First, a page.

You are not a loan

The dawn of an exhilarating new era is upon you. The newfound freedom of Freshers’ Week resonates through every pore in the breezeblock walls of your cell-like room. Can you hear it? That’s the unwelcome sound of aeroplanes flying over your building. Every hour.

You’ve been celebrating the start of university for a week now. It’s been an all-week-bender of booze, being sick everywhere and trying to make a good impression with people you’ll probably never meet again. Let’s hope you don’t have to hide your face if you do see a familiar face after those debauched nights of drinking games and general idiocy. You’ve enjoyed the kisses with strangers, the zany costumes, trying some homemade gin from the strange Serbian guy down the corridor and the subsequent trip to A & E. You’ve rambled and raved about how poor the UCAS system is (and Student Finance too) and you’ve spent all your money on snakebite and club nights you didn’t even go to.

You wake up one overcast morning in a beer-stained bed, cringe-inducing memories of Walkabout pounding in your head. You’ve probably been sick in your sink six times now and the odds are you’ve rubbed some people up the wrong way with your late night shenanigans, throwing eggs in the stairwell and letting them rot, to resemble a maudlin allegory of the rest of your life. You try to get out of bed, but fail. The self-loathing begins to set in. Don’t worry; it’s normal, I think.

What you didn’t expect to be thinking about during Freshers Week were the tuition fees you’re going to be paying off FOR THE REST OF YOUR LIFE. New King’s students will be paying £9,000 a year for their degrees and in the murky midst of widespread cuts to higher education, freshers in 2012 are being cut a horrendously raw deal. If you weren’t so hung-over and could move your face, you’d look seething at this thought. You’ll have opportunity to make known your animosity this year, with the NUS demo scheduled for 21st November. The Houses of Parliament will be ablaze, David Cameron’s head on a pike, and the Cenotaph will have idiots climbing all over it again.

In an age where public demonstrations do nothing except portray all students in a bad light, what can you do, apart from not go to university at all? You can get the train to Barrow every fortnight and sign on instead, making a keen profit of £65 and a harrowing disgust for your fellow man. Have you ever been in a Job Centre? Roar! asked Professor Rick Trainor how he proposes to help students who are struggling to pay tuition fees. He said:

“King’s is reinvesting 30 per cent of additional tuition fee income in scholarships, bursaries and outreach initiatives to support academic excellence whatever a student’s background.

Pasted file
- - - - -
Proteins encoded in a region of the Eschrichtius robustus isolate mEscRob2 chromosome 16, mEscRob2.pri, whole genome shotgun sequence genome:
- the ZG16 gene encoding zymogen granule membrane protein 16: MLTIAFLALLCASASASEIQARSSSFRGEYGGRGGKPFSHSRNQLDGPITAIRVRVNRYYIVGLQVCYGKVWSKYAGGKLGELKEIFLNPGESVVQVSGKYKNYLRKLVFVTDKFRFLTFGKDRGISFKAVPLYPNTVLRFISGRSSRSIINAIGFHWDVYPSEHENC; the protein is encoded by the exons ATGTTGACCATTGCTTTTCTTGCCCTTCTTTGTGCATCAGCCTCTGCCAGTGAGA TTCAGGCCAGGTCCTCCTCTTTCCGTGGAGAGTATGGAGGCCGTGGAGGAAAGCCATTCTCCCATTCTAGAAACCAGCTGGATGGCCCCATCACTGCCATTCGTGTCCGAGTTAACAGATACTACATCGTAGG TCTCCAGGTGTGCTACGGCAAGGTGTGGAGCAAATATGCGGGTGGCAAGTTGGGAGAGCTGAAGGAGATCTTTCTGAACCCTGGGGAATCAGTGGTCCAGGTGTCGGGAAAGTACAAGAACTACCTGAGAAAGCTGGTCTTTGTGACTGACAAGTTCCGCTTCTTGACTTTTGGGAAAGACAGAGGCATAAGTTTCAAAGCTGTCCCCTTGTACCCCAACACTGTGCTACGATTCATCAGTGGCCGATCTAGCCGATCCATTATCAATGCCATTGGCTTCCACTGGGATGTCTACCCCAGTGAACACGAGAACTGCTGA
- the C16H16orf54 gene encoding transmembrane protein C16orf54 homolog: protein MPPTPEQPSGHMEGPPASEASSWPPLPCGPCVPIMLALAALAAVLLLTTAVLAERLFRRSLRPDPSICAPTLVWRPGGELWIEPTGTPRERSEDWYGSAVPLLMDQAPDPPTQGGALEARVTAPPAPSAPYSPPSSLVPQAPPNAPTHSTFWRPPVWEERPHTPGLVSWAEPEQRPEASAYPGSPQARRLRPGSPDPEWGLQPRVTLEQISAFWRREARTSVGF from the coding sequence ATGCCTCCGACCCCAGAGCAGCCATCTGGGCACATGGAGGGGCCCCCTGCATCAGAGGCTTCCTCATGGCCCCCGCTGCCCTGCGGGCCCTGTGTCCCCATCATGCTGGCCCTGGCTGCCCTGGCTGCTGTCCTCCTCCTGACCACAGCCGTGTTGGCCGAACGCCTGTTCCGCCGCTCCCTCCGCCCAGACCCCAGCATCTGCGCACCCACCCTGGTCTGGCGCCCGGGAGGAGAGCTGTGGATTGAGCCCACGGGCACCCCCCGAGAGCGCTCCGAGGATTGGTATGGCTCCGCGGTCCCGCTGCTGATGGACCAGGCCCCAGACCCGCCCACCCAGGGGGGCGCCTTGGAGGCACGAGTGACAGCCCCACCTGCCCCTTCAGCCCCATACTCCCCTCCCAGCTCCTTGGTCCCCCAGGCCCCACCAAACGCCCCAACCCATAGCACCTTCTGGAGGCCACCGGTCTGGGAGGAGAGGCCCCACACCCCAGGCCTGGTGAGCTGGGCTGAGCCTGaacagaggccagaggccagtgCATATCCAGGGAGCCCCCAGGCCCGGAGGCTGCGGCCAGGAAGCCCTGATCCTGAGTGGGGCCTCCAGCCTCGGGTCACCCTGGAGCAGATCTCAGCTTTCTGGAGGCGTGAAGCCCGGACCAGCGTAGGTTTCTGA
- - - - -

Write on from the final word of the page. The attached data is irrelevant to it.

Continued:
The College offers a variety of financial support including the National Scholarship Programme (116 King’s students will receive a fee waiver of £6,000 each in their first year of study – £3,000 from the Government and £3,000 from the College); the STEM (science, technology, engineering and mathematics) Enterprise Scholarships (30 worth £30,000 over three years); the Liberal Arts Scholarships (up to five scholarships of £15,000 each over three years) and the Desmond Tutu Scholarships (five worth £24,000 for Home/EU students or £39,000 for International students over three years). King’s also offers 85 first year fee waivers as part of its Access to the Professions scheme.

To support students with their living costs, the College offers a King’s Living Bursary (up to £1,000) to every full-time home undergraduate student in receipt of the Government Maintenance Grant (up to £3,250).

Full-time UK and EU students will be able to take out Government loans to cover tuition fees and living costs, and will not be required to make repayments until they earn at least £21,000 a year.”

Universities and ministers were concerned that the drastic rise in tuition fees would put many students off applying. The total number of students applying to universities has dropped by 7.7% and the total number of mature applicants by 15-20%. This data highlights the tragic folly of hiking up tuition fees, making Britain one of the most expensive places in the world to access higher education. And King’s increased their fees to the maximum possible. It’s bad enough having to pay a fiver for a Jägerbomb at Koko and putting up with the incessant rises in student Oyster tickets, let alone having to fork out nine grand a year for the pleasure of studying in this God-forsaken city. Congratulations on getting here, anyway.

You can follow Ben Jackson on Twitter at @bjacksonuk

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